2. Time to RECALL, too, when in 1980 Pope John Paul II proclaimed SS. Cyril and Methodius co-Patrons of Europe together with St. Benedict, saying: ” It seemed to Us that the protection with regard to the whole of Europe would be better highlighted if We added to the great work of the Holy Western Patriarch (St. Benedict) [the] particular merits of the two Holy Brothers, SS. Cyril and Methodius.”

    Thinking very LONG-TERM HISTORY, do we now foresee an eventual new beginning—namely a synodal/patriarchal Church also under the primacy of Peter—reaching from the Atlantic to the Urals? Much more expansive and inclusive (!) than the secularist and post-Christian European Union backwater. Even larger than the lost Christendom under Charlemagne. And, throw in the Americas as well.

    The bishops of the Church, “[t]ogether with its head, the Roman Pontiff, and never without this head…” (Lumen Gentium, Ch. 3, n. 22, and especially the added “Explanatory Note”).

    The biggest FLY in the ointment (and the holy water), of course, is the contagious German “synodal way” and its allies, who would: eliminate the sacerdotal priesthood, fast-talk the chasm between apostolic/universal Catholic Christianity and protesting congregational denominations, and bless homosexual couplings (that “fly” again!)—overturning even the natural understanding of millennia of human sexuality and our family “orientation,” shall we say, toward our future here and hereafter.

    With Shakespeare: “out damn spot, out I say!”

      • For me, the bar for Doctor of the Church is set by St Thomas Aquinas. There are lots of things that JP II allowed to happen that St Thomas would not have done that or would have spoken up against those things. I like JP II and think about him often but I don’t know about him as being a Dr of the church.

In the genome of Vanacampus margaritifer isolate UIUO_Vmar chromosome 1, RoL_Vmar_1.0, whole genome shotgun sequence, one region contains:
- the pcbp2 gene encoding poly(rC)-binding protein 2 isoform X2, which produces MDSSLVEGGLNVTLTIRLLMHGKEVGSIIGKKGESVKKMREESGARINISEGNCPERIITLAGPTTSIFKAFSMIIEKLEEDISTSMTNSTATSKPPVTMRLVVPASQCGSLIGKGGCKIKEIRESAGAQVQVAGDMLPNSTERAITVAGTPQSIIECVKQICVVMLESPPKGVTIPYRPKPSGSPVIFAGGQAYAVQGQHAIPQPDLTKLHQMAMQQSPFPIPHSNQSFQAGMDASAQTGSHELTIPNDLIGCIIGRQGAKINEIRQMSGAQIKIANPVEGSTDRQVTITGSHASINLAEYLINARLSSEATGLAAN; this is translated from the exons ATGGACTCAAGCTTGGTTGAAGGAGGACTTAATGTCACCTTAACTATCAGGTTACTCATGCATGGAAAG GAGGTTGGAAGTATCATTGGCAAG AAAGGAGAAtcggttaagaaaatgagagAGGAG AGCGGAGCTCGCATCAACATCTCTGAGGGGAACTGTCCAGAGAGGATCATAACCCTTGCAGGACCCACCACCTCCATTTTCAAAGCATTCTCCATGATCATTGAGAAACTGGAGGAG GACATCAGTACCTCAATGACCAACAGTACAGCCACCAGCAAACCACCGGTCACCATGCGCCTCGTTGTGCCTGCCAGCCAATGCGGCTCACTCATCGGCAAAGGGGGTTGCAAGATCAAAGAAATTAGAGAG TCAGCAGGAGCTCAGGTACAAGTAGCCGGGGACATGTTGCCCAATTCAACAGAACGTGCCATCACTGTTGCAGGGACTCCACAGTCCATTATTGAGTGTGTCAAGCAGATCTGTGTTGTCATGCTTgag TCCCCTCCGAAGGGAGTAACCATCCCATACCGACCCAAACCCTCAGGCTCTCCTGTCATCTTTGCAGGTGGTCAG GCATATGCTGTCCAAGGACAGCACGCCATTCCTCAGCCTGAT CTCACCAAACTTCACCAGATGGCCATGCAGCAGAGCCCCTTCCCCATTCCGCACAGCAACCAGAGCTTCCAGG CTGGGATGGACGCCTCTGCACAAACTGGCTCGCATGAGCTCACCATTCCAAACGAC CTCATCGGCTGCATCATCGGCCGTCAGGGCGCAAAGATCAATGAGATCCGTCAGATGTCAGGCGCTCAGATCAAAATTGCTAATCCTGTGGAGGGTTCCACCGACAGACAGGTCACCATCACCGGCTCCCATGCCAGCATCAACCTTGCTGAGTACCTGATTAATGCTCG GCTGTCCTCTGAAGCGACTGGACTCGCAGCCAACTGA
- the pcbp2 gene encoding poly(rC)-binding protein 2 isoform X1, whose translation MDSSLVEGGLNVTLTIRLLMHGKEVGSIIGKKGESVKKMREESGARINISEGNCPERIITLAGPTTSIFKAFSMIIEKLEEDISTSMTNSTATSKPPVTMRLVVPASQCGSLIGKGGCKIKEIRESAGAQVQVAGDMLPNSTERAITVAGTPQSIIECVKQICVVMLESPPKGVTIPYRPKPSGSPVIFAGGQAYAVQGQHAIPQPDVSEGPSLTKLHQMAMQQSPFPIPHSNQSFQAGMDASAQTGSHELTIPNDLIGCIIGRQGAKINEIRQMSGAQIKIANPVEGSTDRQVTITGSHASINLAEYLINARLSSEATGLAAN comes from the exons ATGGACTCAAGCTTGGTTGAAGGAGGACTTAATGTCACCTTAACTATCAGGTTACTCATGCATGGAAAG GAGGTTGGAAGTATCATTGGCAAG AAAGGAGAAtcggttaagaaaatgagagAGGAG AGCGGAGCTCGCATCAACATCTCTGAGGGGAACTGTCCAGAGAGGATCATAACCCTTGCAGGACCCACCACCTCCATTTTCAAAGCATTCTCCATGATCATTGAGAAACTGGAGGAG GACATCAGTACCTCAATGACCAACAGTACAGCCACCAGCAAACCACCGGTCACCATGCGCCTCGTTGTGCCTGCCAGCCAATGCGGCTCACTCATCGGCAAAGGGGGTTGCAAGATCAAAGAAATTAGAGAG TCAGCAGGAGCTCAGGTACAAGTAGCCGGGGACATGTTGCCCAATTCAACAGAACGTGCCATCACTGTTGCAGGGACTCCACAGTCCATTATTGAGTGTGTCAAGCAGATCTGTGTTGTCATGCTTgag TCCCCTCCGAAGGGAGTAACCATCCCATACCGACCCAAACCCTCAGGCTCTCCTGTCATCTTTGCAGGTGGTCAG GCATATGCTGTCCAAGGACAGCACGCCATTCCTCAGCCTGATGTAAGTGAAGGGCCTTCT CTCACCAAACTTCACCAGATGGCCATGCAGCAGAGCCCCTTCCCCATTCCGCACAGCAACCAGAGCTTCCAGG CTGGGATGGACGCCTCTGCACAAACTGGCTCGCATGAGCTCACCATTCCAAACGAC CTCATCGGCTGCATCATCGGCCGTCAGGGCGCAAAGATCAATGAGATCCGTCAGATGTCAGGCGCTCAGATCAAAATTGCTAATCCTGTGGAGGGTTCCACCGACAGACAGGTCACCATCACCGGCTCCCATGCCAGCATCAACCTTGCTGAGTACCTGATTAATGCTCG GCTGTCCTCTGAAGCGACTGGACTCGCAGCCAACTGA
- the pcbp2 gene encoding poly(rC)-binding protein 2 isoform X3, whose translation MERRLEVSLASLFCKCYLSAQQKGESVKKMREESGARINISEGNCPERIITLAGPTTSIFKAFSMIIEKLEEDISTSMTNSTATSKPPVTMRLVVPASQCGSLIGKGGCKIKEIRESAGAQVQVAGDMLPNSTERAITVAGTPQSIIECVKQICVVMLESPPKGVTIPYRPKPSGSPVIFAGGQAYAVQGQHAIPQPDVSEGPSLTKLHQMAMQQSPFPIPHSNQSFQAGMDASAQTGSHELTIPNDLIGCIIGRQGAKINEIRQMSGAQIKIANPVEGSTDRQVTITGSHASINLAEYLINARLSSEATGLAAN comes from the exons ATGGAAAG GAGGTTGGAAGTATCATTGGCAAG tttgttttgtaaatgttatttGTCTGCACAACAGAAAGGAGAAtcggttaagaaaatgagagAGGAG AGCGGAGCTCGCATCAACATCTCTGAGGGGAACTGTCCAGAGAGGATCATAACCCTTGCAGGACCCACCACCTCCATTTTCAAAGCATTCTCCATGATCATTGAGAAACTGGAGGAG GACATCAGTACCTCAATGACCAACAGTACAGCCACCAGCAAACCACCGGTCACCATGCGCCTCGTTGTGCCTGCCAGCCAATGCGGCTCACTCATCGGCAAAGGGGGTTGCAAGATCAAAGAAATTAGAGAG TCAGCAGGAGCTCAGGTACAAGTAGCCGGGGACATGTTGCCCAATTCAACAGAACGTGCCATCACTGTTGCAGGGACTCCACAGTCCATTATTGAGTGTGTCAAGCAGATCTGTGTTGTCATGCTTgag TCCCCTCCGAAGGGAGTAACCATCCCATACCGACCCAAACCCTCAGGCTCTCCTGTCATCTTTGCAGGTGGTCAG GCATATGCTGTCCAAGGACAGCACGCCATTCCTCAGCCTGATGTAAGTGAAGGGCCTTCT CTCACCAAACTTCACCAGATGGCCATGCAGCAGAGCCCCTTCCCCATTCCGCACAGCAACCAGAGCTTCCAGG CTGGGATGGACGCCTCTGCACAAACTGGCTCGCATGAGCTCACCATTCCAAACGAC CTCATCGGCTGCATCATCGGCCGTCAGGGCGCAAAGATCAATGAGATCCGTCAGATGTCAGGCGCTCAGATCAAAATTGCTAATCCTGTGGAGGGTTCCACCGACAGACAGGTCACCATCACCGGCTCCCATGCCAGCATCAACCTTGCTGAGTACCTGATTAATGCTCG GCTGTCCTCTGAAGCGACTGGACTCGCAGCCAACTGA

JP II ignored advice against promoting Theodore McCarrick (look him up if you don’t know) to cardinal.
        Instituted World Youth Day which from the beginning was dubbed “Catholic Woodstock” where the youth… let’s say, were not modest.
        Also, during a World Youth Day, a female mime played the role of Jesus (look up video of Mother Angelica about this)
        October 27, 1986. “Interfaith Service” in Assisi Italy with heretics, schismatics and pagans. Many incidents here, all under his supervision. For example, with his permission, the Dalai Lama and a group of Buddhists entered the church of San Pietro, set up a statue of Buddha on the tabernacle of the altar. Lots if issues due to this event.
        May 8, 1984. JP II at a “mass” where the epistle was read by a bare-breasted woman.
        May 14, 1999. JP II bowed and kissed the Qu’ran (Islam’s holy book)
        Instances of JP II giving communion in the hand.

        I want the pope to be the most zealous in the protection of our catholic faith and morals. I don’t think St. Thomas Aquinas would not have allowed that to happen under his watch and would speak up against it.

  3. Father Z has some interesting details about why Pope Benedict XVI did not declare Irenaeus a Doctor of the Church.

    ASK FATHER: St. Irenaeus… Doctor of the Church?


    At the request of Card. Ratzinger, the “Augustinianum” studied the question of Irenaeus as Doctor and concluded, “No.” Why? Because no Father before Nicea can really be a Doctor of the Church because they all lack a developed orthodox understanding of the Trinity.

    That might have disappointed Card. Ratzinger a little, I don’t know. But, when he could have, Papa Ratzinger didn’t make Irenaeus a Doctor. He must have found it a) convincing because of the ante-Nicean angle or b) it wasn’t timely.

Leave a Reply

Your email address will not be published.

All comments posted at Catholic World Report are moderated. While vigorous debate is welcome and encouraged, please note that in the interest of maintaining a civilized and helpful level of discussion, comments containing obscene language or personal attacks—or those that are deemed by the editors to be needlessly combative or inflammatory—will not be published. Thank you.